WASHINGTON — The U.S. trade deficit improved sharply in the first three months of the year, narrowing to $27.6 billion for the smallest quarterly imbalance in four years, the government said today.
The Commerce Department said the imbalance between imports and U.S. exports fell by 13.7% from a fourth-quarter deficit of $32.02 billion.
The improvement stemmed from a 5.7% jump in exports, which pushed sales of American goods abroad to a record of $88.50 billion. Imports also hit a record of $116.13 billion, but the 3.4% increase was smaller than the rate of export expansion.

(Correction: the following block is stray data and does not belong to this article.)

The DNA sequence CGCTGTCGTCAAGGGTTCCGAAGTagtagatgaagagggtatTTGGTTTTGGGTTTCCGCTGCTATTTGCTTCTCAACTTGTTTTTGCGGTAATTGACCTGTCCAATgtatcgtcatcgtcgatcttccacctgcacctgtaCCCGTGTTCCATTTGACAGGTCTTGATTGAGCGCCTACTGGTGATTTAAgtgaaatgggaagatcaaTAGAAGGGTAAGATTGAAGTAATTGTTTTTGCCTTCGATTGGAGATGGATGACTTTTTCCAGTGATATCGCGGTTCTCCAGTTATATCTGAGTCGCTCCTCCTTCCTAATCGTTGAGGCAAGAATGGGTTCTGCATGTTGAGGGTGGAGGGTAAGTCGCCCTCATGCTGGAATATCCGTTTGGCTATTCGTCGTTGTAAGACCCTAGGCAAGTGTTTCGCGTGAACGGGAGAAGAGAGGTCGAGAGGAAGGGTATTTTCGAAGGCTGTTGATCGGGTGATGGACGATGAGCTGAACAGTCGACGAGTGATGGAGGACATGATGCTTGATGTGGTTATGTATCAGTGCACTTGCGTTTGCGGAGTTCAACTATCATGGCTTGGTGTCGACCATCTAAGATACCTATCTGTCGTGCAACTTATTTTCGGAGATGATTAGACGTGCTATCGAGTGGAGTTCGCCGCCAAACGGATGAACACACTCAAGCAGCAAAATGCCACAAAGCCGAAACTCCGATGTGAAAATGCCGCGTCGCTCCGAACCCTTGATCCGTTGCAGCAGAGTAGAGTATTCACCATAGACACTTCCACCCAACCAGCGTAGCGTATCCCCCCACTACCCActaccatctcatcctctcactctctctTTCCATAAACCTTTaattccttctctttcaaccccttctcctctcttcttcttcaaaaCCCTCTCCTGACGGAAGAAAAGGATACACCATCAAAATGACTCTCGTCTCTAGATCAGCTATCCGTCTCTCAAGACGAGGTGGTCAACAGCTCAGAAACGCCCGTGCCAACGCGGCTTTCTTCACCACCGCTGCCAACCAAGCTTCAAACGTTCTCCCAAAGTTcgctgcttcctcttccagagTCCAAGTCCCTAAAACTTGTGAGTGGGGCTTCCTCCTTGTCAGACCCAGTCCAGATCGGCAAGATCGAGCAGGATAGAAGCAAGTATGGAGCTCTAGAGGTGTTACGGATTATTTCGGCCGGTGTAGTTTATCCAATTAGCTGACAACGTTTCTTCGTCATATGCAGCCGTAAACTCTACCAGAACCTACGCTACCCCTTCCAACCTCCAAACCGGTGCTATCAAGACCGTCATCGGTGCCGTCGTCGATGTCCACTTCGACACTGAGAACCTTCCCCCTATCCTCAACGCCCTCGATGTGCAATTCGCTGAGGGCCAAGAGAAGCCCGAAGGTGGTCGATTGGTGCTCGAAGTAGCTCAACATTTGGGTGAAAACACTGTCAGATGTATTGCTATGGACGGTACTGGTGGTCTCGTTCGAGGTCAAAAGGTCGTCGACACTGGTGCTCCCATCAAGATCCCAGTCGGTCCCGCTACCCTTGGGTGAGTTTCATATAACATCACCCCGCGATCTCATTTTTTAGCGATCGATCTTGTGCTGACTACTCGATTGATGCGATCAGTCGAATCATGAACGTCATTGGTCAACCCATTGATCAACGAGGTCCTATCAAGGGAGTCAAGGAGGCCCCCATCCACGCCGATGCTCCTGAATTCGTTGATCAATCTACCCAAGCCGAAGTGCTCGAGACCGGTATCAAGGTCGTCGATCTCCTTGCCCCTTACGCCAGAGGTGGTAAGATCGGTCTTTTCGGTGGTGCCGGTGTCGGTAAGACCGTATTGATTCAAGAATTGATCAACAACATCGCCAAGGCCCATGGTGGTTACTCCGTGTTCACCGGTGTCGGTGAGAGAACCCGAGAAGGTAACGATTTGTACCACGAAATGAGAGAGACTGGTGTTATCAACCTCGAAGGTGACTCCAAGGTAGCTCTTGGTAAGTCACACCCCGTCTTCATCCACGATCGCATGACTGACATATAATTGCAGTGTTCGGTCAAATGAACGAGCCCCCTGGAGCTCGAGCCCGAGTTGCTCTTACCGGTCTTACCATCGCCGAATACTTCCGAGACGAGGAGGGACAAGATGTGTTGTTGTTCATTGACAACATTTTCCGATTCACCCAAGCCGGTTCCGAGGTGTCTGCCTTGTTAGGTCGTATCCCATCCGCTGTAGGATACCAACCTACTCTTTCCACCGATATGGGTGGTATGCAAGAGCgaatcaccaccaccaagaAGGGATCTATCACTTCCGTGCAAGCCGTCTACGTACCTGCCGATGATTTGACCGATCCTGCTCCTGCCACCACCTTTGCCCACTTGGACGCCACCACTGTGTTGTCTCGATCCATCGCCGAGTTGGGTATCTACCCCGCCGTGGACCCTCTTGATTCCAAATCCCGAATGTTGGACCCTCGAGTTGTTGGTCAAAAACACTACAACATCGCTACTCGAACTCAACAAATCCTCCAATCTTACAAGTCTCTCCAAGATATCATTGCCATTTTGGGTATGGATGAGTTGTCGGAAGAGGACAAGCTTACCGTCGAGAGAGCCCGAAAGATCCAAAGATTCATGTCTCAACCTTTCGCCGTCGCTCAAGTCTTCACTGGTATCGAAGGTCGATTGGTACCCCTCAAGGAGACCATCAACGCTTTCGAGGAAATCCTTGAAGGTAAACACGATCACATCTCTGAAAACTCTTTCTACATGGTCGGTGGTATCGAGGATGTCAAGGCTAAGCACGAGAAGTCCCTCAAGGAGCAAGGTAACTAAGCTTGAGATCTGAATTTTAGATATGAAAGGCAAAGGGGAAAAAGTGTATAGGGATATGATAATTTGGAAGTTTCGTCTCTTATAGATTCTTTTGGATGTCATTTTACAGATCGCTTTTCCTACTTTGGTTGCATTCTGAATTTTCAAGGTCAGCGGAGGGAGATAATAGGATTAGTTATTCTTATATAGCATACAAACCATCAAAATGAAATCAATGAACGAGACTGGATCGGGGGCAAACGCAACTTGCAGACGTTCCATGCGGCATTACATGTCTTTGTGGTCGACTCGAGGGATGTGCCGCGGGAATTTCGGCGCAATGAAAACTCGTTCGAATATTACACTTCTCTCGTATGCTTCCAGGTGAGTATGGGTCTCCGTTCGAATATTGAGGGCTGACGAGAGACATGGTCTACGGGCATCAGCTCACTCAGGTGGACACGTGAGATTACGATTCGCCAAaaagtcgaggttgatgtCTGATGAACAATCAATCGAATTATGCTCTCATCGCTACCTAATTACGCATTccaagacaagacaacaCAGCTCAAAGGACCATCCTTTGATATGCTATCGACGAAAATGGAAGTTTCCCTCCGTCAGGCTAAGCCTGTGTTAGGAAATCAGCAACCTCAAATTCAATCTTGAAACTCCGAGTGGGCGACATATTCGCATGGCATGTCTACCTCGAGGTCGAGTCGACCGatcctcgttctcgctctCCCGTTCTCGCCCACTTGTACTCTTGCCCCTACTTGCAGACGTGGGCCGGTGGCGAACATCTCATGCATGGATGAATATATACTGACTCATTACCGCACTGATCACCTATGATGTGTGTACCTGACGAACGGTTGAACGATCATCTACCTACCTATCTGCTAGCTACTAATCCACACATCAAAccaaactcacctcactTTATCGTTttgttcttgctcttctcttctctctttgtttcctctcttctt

The big jump in exports reflected increases in sales of industrial products, consumer goods and farm products. The 11% advance in farm exports put American agricultural sales at $10.9 billion, the highest level in almost eight years.
The rise in imports came entirely from an increase in petroleum imports, which shot up 18% to $10.8 billion, with the advance coming from the higher cost of oil. Non-petroleum imports declined by $1.2 billion to $105.3 billion, reflecting a drop in demand for consumer goods and autos.
The improved trade performance put the quarterly deficit at the lowest level since a $25.7-billion imbalance in the first quarter of 1985.